International Reserve Holdings with Sovereign Risk and Costly Tax Collection
This paper analyzes the international reserve-holding behavior of developing countries. It shows that political-economy considerations modify the optimal reserve level determined by efficiency criteria. A country characterized by volatile output, inelastic demand for fiscal outlays, high tax collection costs and sovereign risk will want to accumulate international reserves as well as external debt. Efficiency considerations imply that reserves are optimal when the benefits they provide for intertemporal consumption and distortion smoothing equal the costs of acquiring them. However, a greater chance of opportunistic behavior by future policy makers reduces the demand for international reserves and increases external borrowing. Political corruption also reduces optimal reserve holdings. We provide some evidence to support these findings. Consequently, the debt-to-reserves ratio may be less useful as a vulnerability indicator. A version of the Lucas Critique suggests that if a high debt-to-reserves ratio is a symptom of opportunistic behavior, a policy recommendation to increase international reserve holdings may be welfare-reducing.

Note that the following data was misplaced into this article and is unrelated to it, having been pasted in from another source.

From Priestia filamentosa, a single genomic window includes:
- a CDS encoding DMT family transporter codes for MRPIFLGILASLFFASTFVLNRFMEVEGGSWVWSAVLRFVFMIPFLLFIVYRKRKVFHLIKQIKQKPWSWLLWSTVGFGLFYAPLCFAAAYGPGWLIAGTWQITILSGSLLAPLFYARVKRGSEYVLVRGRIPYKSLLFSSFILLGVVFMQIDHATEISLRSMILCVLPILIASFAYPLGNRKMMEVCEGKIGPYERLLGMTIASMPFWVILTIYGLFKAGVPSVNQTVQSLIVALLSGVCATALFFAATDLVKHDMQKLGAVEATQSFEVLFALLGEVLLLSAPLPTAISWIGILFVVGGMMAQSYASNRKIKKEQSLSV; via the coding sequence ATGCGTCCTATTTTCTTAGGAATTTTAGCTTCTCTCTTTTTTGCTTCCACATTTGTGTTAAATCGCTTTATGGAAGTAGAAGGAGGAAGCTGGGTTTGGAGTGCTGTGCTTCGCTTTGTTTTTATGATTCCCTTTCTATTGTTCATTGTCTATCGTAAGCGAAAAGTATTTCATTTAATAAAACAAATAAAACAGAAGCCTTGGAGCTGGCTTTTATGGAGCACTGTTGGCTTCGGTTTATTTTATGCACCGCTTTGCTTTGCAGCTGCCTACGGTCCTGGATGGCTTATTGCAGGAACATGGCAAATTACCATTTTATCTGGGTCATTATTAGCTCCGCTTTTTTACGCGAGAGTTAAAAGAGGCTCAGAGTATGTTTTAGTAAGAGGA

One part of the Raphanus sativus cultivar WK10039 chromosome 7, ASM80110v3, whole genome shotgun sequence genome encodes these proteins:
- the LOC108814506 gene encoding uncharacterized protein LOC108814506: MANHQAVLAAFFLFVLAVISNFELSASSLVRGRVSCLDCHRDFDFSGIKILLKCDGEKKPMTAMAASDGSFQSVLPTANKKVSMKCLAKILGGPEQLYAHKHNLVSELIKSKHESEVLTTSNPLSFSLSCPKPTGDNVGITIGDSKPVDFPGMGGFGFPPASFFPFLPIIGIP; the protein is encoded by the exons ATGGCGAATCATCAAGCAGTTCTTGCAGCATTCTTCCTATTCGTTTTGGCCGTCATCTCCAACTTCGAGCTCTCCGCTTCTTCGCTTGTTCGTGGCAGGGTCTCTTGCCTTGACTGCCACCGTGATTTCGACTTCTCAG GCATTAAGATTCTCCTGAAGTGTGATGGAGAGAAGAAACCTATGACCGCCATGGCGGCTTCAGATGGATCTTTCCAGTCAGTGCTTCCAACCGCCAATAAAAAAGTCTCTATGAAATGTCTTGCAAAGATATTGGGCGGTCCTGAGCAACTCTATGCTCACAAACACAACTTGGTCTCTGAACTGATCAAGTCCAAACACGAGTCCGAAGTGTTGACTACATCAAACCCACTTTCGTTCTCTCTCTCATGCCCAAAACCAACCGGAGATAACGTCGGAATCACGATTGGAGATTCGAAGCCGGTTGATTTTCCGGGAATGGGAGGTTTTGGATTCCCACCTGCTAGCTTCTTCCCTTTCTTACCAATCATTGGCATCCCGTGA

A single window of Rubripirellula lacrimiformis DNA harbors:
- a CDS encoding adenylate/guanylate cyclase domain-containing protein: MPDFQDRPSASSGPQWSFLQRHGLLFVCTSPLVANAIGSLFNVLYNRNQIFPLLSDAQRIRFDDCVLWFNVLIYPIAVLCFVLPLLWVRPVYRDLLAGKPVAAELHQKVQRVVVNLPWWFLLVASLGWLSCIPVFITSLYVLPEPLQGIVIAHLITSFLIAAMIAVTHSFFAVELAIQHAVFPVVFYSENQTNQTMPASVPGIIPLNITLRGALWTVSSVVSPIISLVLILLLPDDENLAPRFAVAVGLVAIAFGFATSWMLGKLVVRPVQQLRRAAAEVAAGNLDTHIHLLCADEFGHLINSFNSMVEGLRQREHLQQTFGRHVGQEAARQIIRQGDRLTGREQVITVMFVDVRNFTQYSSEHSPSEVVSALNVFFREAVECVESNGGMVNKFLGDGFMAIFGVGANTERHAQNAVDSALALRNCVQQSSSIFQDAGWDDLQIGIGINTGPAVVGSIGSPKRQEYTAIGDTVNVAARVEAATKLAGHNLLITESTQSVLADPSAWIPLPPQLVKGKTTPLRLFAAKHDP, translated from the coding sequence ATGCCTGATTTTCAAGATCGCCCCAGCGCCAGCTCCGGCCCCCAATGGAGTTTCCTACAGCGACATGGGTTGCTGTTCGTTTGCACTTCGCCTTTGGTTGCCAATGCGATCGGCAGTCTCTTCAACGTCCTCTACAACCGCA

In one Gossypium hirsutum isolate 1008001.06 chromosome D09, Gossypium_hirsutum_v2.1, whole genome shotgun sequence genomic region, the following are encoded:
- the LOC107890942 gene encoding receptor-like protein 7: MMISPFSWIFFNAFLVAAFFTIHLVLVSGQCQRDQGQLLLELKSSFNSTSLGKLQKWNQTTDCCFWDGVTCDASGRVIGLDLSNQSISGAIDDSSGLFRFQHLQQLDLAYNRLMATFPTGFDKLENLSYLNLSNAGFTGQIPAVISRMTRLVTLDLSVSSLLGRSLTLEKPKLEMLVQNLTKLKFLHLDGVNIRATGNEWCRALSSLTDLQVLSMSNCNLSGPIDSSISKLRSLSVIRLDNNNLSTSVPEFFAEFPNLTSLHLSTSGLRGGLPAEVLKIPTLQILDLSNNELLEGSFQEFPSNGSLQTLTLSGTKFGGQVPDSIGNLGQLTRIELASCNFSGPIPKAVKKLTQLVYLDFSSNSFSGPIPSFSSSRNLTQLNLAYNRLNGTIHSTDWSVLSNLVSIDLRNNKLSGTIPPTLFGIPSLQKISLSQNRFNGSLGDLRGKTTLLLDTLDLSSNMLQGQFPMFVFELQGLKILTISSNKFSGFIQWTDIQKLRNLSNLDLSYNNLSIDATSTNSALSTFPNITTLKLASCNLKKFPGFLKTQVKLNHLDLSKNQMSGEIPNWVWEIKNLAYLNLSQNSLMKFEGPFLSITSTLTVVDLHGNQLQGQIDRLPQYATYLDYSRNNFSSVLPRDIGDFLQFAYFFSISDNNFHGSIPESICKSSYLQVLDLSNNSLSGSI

|Date of creation:||Sep 2002|
|Date of revision:|
|Publication status:||published as Aizenman, Joshua and Nancy Marion. "International Reserve Holdings With Sovereign Risk And Costly Tax Collection," Economic Journal, 2004, v114(497,Jul), 569-591.|
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